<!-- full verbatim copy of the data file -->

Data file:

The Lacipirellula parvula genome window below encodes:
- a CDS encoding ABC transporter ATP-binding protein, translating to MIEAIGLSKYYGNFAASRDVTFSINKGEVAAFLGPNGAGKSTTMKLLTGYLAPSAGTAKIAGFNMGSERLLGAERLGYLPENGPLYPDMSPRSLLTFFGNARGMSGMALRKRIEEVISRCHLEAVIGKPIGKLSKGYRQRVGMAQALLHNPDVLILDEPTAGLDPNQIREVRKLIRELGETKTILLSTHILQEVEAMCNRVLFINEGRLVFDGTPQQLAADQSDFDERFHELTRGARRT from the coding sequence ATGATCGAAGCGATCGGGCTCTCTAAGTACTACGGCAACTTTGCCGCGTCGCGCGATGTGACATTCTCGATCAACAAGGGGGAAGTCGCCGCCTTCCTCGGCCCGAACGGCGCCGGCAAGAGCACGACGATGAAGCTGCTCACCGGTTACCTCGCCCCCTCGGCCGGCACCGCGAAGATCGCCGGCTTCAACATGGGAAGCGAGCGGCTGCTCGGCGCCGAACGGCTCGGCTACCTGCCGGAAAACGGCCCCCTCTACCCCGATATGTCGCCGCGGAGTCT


The Lacipirellula parvula genome window below encodes:
- a CDS encoding ABC transporter ATP-binding protein, translating to MIEAIGLSKYYGNFAASRDVTFSINKGEVAAFLGPNGAGKSTTMKLLTGYLAPSAGTAKIAGFNMGSERLLGAERLGYLPENGPLYPDMSPRSLLTFFGNARGMSGMALRKRIEEVISRCHLEAVIGKPIGKLSKGYRQRVGMAQALLHNPDVLILDEPTAGLDPNQIREVRKLIRELGETKTILLSTHILQEVEAMCNRVLFINEGRLVFDGTPQQLAADQSDFDERFHELTRGARRT from the coding sequence ATGATCGAAGCGATCGGGCTCTCTAAGTACTACGGCAACTTTGCCGCGTCGCGCGATGTGACATTCTCGATCAACAAGGGGGAAGTCGCCGCCTTCCTCGGCCCGAACGGCGCCGGCAAGAGCACGACGATGAAGCTGCTCACCGGTTACCTCGCCCCCTCGGCCGGCACCGCGAAGATCGCCGGCTTCAACATGGGAAGCGAGCGGCTGCTCGGCGCCGAACGGCTCGGCTACCTGCCGGAAAACGGCCCCCTCTACCCCGATATGTCGCCGCGGAGTCT